The Obamacare door is open—but few are going inside to check things out, so far.
Just 17 percent of people potentially eligible for Obamacare insurance have visited new government-run health marketplaces such as tech-troubled HealthCare.gov to shop for coverage since they opened Oct. 1, a new study released Monday found.
And just 1 in 5 of those visitors said they had actually enrolled in a health plan either online, in person, on the phone or via mail, according to the Commonwealth Fund survey, which questioned people without insurance or those who already have individual policies.
The relatively paltry numbers echo U.S. Health and Human Services Secretary Kathleen Sebelius, who last week told a congressional committee that she expected to see a low level of enrollment in Obamacare insurance when HHS releases enrollment data for the first time this month.
But HHS officials have repeatedly noted that the open-enrollment period for that insurance continues through March 31, and that they expect many more people to apply for coverage by then.
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Contractors are racing to fix the tech-crippled HealthCare.gov site before Dec. 15, which is the date by which people have to enroll in coverage for it to begin Jan. 1.
"The unveiling of the Affordable Care Act's central coverage provisions this month has been anything but smooth," the Commonwealth Fund survey said. "That reality is reflected in the survey findings.
Nearly 40 percent of the people who visited the marketplaces reported having technical difficulties with HealthCare.gov or one of the other state-run markets. And the overwhelming majority of visitors—70 percent—rated their experience as fair or poor; just 27 percent called the experience good or excellent.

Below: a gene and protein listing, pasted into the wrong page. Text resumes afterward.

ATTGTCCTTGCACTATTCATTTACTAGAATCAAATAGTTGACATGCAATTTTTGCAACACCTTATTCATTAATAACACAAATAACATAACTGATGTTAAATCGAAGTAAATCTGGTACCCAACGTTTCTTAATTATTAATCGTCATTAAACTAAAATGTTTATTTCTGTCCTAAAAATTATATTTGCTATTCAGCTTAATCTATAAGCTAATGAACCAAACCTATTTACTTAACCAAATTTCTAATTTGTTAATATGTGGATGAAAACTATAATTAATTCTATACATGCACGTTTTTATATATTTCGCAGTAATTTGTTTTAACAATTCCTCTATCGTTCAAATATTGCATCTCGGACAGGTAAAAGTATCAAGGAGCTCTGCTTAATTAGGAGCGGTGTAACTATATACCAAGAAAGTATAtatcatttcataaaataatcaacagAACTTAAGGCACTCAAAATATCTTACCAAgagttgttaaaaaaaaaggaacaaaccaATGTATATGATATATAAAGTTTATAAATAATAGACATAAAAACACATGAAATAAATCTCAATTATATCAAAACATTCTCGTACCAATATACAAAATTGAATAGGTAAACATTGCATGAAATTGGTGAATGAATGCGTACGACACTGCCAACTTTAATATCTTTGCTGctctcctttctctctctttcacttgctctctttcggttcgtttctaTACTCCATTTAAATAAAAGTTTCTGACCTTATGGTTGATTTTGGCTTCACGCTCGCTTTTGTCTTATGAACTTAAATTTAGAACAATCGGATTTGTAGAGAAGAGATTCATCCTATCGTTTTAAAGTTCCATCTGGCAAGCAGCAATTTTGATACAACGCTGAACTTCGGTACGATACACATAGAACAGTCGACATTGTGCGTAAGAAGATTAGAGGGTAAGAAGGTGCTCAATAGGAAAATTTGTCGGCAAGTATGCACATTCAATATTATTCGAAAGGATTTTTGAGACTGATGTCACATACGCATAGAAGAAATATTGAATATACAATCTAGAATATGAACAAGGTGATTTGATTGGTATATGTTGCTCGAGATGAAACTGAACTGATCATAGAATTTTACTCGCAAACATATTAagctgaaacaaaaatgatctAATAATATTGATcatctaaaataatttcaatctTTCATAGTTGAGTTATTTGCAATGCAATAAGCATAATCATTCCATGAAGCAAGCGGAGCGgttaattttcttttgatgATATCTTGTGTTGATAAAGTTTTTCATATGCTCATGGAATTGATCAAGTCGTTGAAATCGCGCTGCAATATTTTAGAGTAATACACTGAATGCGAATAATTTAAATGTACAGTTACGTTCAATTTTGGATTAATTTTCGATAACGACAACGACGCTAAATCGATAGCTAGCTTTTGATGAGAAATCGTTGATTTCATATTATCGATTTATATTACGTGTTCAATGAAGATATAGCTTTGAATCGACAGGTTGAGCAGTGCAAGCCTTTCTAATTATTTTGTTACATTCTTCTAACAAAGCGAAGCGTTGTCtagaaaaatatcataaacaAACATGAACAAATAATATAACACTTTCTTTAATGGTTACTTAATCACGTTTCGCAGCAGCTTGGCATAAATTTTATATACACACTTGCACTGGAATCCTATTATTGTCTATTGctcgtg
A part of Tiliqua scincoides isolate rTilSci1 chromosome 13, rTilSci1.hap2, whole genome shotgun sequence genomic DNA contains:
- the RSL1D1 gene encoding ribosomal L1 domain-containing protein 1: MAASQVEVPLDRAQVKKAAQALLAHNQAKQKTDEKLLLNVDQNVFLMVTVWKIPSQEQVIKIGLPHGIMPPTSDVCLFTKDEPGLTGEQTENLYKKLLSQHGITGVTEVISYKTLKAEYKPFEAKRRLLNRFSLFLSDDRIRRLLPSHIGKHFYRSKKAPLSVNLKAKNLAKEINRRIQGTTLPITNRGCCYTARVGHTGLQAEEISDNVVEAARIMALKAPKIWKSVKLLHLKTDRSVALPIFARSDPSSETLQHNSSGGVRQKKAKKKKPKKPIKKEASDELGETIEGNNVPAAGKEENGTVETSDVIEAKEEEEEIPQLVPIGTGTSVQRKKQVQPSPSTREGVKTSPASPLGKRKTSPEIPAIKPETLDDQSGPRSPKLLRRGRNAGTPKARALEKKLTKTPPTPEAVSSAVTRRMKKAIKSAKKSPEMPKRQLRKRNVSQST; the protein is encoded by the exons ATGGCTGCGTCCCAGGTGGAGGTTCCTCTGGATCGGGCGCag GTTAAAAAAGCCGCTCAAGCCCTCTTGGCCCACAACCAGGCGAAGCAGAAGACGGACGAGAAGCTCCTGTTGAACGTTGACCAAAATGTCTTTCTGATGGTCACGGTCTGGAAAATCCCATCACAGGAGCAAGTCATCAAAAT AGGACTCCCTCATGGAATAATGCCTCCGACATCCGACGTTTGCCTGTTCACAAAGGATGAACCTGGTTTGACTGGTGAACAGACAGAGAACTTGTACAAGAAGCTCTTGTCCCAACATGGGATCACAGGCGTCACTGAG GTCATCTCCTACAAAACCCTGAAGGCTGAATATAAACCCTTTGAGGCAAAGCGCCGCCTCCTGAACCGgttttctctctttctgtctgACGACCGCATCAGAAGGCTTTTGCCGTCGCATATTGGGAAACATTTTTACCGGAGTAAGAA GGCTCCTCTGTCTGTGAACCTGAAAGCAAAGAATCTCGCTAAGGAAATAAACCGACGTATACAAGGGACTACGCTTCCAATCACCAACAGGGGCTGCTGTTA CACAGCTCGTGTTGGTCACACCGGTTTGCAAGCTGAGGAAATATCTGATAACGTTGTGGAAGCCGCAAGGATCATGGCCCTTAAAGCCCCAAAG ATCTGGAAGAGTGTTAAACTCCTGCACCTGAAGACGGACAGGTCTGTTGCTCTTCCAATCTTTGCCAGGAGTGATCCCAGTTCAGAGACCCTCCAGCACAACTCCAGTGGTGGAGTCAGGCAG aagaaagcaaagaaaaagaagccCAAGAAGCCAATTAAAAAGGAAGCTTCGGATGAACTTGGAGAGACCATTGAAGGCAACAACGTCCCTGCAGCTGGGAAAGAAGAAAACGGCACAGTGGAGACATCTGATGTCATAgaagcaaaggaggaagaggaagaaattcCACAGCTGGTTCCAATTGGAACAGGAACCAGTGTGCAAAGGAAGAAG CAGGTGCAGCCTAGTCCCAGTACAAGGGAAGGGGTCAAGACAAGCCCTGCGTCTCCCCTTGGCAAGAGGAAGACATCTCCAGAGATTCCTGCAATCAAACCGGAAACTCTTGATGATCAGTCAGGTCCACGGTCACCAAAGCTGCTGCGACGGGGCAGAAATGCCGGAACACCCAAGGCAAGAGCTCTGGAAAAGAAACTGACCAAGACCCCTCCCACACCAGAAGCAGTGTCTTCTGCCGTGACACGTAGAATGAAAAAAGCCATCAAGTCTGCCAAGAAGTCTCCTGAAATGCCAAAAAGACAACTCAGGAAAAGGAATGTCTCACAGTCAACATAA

The Commonwealth Fund study found a markedly higher level of awareness about the new insurance marketplaces.
Sixty percent of those surveyed said they knew about the marketplaces. That's about a 33 percent increase from the awareness level in a Commonwealth Fund study earlier this year.
But just 53 percent of the respondents were aware that government subsidies are going to be available to many people who buy insurance from the marketplaces, also known as exchanges. And nearly half of those who visited the marketplaces said they weren't sure they could afford a plan.
However, 58 percent of the respondents who have not yet enrolled in coverage said they are likely to try to enroll, or seek out information about available subsidies to obtain coverage by the end of March.
The new study was based on interviews with 682 people between the ages of 19 and 64 who are potentially eligible for Obamacare insurance. The survey, which was conducted from Oct. 9 through 27, had a margin of error of plus or minus 4.3 percent.
"While it is disappointing that so many people have had difficulty accessing the online marketplace, the survey results show that awareness of the marketplaces has grown this fall, and those who initially struggled appear determined to try again," said Sara Collins, vice president for health-care coverage and access at Commonwealth Fund, and the survey's lead researcher.
Starting in 2014, nearly all Americans will be mandated to have health insurance coverage by President Barack Obama's Affordable Care Act by March 31, or face a tax penalty.
The majority of Americans already have insurance through their employer's group plans, their parents' insurance or through government-run Medicare insurance for the elderly, or Medicaid for lower-income people. But about 47 million people last year did not have insurance.
The federal site HealthCare.gov—which is selling insurance in 36 states—and the 15 online health exchanges being individually run by the remaining states and District of Columbia were set up to sell insurance to the uninsured, and to people who already were buying individual policies. All of the exchanges are offering a range of insurance plans from competing prices, but all will have new minimum covered benefits mandated by the ACA.
Officials have estimated that about half of the 7 million people they hope to sign up in the first year will be eligible for at least some subsidy to offset the costs of coverage because their adjusted gross income will be less than 400 percent of the federal poverty level.
—By CNBC's Dan Mangan. Follow him on Twitter